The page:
Credit—which stems from the Latin root “credo,” meaning belief—is very emotional and dependent on psychology.
Champion says part of that stems from the competitive environment of the top schools, which vet their admittees so heavily.
Suffice it to say it stems from some decade-old feud over power and money.
But it also stems from a peculiarly Saudi tradition of conciliation.
The association between Ambien and crime also stems from the correlation between insomnia and depression, she said.
Its stems are tufted, or sometimes slightly creeping; and its leaves are narrow and flat.
It is done by dividing the stems into pieces of uniform length.
Unifactum means united or made into one, referring to the stems united in one base root or stem.
Each of these stems is slender, the one of a size which may be pushed inside the larger.
The stems are knotted and crooked, with joints every two or three inches.
Old English stemn, stefn "stem of a plant," also "either end-post of a ship," from Proto-Germanic *stamniz (cf. Old Saxon stamm, Old Norse stafn "stem of a ship;" Danish stamme, Swedish stam "trunk of a tree;" Old High German stam, German Stamm), from PIE root *sta- "to stand" (see stet).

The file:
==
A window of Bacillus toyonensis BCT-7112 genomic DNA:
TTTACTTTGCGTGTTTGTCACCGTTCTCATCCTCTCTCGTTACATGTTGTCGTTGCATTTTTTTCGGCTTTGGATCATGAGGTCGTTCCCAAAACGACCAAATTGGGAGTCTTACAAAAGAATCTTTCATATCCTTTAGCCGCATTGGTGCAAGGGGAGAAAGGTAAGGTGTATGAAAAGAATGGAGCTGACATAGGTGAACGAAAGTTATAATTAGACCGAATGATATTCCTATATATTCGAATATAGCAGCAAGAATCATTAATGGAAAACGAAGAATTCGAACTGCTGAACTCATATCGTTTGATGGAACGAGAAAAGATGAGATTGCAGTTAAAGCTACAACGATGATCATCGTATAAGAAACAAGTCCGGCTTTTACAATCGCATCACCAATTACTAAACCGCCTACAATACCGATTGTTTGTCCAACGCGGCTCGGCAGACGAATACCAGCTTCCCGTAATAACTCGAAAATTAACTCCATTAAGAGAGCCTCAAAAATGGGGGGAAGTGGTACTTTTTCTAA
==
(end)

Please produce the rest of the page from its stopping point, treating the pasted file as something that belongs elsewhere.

Meaning "support of a wineglass" is from 1835. Stem-winding watches (1875) were advanced and desirable when introduced, hence slang stem-winder "excellent thing" (1892). The nautical sense is preserved in the phrase stem to stern "along the full length" (of a ship), attested from 1620s. The verbal phrase stems from, first recorded 1932, American English, translates German stammen aus, probably from a figurative sense represented by English stem (n.) in the sense of "stock of a family, line of descent" (c.1540; cf. family tree, and German stammvater "tribal ancestor," literally "stem-father"). Stem cell attested by 1885.
"to hold back," c.1300, from Old Norse stemma "to stop," from Proto-Germanic *stamjan (cf. Swedish stämma, Old Saxon stemmian, Middle Dutch stemon, German stemmen "stop, resist, oppose"), from PIE root *stem- "to strike against something" (cf. Lithuanian stumiu "thrust, push"). Phrase to stem the tide is literally "to hold back the tide," but often is confused with stem (v.) in sense of "to make headway against, head in a certain course" (late 14c.), which is from stem (n.)).
A supporting structure resembling the stalk of a plant.
The legs, esp the attractive legs of a woman (1891+)